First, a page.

Pricewaterhouse Coopers (PwC) says the country is walking a tight rope with its huge debts, public sector wage bill and effects of climate change on the economy.

And PwC has noted that the country’s public sector wage bill is one of the highest in the world and detracts from the optimal use of scarce resources.

Finance minister Dr Bwalya Ng’andu on Friday presented a K106 billion 2020 national budget, the bulk of which will go towards debt servicing and emoluments for public workers.

In its National Budget Bulletin 2020 titled ‘Walking a tightrope’, PwC stated that Zambia is in a difficult position as it is confronted by both local and international factors that are challenging economic growth.

“With difficult options for successful resolution of the debt crisis, challenges of implementing effective austerity measures in the public sector, the growing impact of climate change, and ongoing trade wars and Eurozone uncertainties over Brexit all contributing to the ongoing challenges of achieving sustainable economic growth, we are walking a tightrope. To tackle the crippling debt burden, the Hon. Minister in his budget speech outlined the following key steps: Slowdown external debt contraction; b) Postpone or cancel some pipeline loans; c) Cease issuance of guarantees; and d) Refinancing existing loans. There is little information on how the Hon. Minister will implement the above measures. Of particular interest will be the manner in which existing loans will be refinanced. In essence, the Hon. Minister has the following key options: Mobilize concessional and semi-concessional sources of finance; b) Postpone and extend debt repayment with current bond managers; c) Entering into alternative bilateral debt and financing agreements with other sovereign nations to refinance the existing debt obligations; or d) Refinance existing debt with the issue of new Eurobonds,” PwC stated.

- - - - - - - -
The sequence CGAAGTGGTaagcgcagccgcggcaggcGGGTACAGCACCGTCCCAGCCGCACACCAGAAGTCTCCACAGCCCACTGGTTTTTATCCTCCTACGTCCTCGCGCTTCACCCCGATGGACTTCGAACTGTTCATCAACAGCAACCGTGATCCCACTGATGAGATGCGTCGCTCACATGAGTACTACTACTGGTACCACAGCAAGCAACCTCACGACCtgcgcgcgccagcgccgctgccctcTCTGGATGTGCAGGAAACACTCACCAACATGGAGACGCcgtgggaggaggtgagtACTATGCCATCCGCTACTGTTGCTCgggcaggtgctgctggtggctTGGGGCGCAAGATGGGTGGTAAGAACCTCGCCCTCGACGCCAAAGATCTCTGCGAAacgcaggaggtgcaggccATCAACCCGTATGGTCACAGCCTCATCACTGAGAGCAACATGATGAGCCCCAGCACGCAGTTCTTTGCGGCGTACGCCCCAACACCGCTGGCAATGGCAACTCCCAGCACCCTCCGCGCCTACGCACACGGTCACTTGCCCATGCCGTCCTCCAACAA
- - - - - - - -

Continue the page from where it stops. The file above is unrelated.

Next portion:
“The first option will inevitably require stricter austerity measures that meet required conditionality’s for concessional borrowing. Yields or interest on Eurobond debt in the first half of 2019 jumped to 19.8%, 19.2% and 16.5% from 14.1%, 14.3% and 13.3% for the USD 750m, USD 1bn and USD 1.25bn Eurobonds respectively. This suggests that any restructuring under the latter three options will not only be costly and but may be subject to terms which are detrimental to the long term national interest. The Hon. Minister faces an enormous task of maneuvering through this minefield.”

It stated that with the 2019 and 2020 mining tax regime changes, Zambia is at risk of ranking amongst the highest mining tax regimes in the world.